Petit mal seizures are caused by a temporary disturbance in electrical activity of the brain, and usually last for 15 seconds or less. The following HealthHearty article provides a brief overview of this condition.
Petit mal seizure, or absence seizure, is a type of seizure that occurs only for a couple of seconds. They are generally observed in people under the age of 20 years, with the most common age group being 6-12 years.
A petit mal seizure occurs for about 15 seconds or less. A child may suffer from 50-100 absence seizures in a day, and none of these may be noticeable due to their brief duration. The affected child will come back to his/her normal self, without even realizing the occurrence of a seizure. Most of the time, the child never has any memory of the episode.
Our brain is a complex organ made up of thousands of nerve cells called neurons. These neurons send impulses or messages to one another with the help of electrical signals. When this electrical pattern is temporarily disturbed, it affects a part of the brain (or the entire brain), resulting in seizures.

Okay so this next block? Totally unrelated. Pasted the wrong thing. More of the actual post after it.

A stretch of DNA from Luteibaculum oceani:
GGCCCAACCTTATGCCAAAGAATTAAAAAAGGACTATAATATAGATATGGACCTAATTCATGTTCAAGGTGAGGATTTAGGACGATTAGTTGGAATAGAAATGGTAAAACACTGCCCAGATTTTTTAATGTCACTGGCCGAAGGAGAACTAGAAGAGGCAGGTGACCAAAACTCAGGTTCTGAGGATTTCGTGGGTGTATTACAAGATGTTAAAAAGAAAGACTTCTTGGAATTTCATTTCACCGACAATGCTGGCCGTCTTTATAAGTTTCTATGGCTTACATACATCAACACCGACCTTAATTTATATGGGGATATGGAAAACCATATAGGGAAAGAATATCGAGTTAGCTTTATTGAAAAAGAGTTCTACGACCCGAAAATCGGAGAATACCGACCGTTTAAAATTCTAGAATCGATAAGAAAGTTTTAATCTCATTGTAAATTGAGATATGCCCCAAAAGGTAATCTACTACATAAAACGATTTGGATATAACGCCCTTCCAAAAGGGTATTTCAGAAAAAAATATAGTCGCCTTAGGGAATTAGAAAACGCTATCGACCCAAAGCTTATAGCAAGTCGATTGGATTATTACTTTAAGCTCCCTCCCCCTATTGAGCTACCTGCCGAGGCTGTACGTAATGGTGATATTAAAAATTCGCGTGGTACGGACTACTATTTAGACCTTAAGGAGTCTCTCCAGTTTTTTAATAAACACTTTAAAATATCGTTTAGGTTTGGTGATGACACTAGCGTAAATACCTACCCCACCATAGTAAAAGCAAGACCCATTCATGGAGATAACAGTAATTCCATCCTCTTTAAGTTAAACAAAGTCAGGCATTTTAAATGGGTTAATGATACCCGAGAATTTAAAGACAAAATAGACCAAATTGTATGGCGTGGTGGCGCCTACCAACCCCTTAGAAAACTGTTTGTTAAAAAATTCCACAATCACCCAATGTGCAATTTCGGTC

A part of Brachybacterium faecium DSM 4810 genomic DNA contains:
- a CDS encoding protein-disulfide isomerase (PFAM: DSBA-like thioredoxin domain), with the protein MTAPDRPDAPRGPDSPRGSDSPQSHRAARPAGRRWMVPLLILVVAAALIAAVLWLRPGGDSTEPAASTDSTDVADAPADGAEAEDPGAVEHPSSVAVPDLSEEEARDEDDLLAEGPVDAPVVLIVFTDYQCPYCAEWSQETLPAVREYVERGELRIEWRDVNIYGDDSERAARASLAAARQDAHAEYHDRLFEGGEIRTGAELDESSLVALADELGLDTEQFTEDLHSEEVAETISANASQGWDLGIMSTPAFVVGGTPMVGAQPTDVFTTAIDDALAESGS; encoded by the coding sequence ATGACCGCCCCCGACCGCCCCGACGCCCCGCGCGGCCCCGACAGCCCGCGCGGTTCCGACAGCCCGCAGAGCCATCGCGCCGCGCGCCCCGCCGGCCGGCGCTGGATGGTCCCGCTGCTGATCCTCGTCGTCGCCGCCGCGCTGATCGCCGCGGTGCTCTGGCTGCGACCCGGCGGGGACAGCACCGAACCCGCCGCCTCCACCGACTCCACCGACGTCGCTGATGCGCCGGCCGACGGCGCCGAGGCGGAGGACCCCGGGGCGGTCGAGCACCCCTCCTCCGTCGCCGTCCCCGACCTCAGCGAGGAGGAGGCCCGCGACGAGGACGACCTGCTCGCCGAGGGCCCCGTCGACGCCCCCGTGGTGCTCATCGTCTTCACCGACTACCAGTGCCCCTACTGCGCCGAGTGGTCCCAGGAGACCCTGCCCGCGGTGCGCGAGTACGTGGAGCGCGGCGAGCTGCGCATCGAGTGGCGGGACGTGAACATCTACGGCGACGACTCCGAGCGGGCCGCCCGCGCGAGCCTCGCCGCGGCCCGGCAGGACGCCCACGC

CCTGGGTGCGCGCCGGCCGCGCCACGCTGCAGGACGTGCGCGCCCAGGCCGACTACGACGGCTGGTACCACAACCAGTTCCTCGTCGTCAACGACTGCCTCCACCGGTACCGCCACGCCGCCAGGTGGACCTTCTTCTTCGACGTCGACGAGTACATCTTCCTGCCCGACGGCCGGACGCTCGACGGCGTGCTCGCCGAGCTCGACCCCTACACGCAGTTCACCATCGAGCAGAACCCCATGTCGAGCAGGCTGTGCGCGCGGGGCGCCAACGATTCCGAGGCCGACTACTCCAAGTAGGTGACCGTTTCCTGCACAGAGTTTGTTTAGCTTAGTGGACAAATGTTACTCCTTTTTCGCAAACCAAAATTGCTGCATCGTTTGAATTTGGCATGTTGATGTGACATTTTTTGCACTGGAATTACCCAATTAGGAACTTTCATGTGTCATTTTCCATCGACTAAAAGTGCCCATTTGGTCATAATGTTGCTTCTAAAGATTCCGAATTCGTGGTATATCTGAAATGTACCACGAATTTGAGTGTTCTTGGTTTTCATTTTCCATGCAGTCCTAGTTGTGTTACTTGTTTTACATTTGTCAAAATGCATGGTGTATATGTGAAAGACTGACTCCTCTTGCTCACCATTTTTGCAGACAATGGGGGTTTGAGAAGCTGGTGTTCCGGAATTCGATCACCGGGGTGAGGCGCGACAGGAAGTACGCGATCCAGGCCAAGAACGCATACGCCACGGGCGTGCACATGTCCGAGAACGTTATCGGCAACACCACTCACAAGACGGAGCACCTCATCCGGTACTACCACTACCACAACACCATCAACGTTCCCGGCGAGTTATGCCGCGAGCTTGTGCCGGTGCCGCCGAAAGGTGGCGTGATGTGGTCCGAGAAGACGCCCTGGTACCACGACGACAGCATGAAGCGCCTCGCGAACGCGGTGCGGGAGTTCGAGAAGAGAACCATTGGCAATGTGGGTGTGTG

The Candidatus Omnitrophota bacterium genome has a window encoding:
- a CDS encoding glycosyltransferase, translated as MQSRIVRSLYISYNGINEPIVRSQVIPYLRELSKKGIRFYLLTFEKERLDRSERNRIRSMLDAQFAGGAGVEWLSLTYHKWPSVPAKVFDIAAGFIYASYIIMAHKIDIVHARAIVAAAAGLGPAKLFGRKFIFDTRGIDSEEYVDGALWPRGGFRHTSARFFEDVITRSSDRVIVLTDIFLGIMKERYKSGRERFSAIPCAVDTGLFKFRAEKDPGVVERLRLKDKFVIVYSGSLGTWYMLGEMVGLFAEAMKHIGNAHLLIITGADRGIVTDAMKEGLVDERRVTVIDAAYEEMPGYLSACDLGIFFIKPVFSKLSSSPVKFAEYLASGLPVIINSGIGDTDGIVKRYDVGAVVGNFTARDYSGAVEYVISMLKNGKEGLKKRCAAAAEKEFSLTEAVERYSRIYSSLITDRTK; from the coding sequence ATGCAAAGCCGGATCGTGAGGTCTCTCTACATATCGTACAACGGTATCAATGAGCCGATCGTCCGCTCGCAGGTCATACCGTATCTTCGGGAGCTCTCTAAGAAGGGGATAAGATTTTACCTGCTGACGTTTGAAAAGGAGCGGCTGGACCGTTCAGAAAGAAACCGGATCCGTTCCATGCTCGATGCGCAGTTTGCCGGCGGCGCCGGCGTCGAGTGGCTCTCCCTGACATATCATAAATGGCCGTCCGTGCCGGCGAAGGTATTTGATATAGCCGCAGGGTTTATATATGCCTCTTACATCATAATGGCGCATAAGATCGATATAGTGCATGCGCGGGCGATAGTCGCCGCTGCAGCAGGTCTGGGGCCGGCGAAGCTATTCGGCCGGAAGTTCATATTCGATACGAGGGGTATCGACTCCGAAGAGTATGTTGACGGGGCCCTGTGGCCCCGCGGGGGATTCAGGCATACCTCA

These seizures have a really short duration, and are mostly called ‘staring episodes’. This is because when a child experiences the symptoms, he/she may suddenly stop the activity at hand, and stare. Then, within a few seconds, he/she will continue the particular activity from where he/she had stopped. This sudden loss of activity causes a lot of problems at school. The child can lose track of what is being taught, due to repetitive spells.
When the child suffers from an episode, he is often thought to misbehave, or suffer from attention problems. However, the child himself is not aware of the episode, and therefore cannot explain his spell. Some of the common symptoms include:
- Changes in muscle activity, which are manifested through fluttering of eyelids, twitching, fumbling, lip smacking, etc., or no body movements at all.
- Changes in alertness, which are evident through staring, loss of awareness of the surroundings, etc.
- Sudden pause while performing routine activities like talking, walking, laughing, etc.
The atypical forms of this seizure tend to last longer than normal, and are manifested through more noticeable alterations in muscle activitites and a short period of confusion and change in behavior.
The seizures cannot be prevented in any way. Most children tend to outgrow their condition. However, treatment is necessary as it will reduce the number of absence seizure spells, and make life easy for the child. The treatment in children includes use of medication like ethosuximide, lamotrigine or valproic acid.
Petit mal seizures neither cause any damage to the brain nor affect the normal development of the child. Speak to a doctor, if your child is regularly suffering from brief periods of sudden staring, day dreaming, etc.
Disclaimer: This HealthHearty article is for informative purposes only, and should not be used as a substitute for professional medical advice.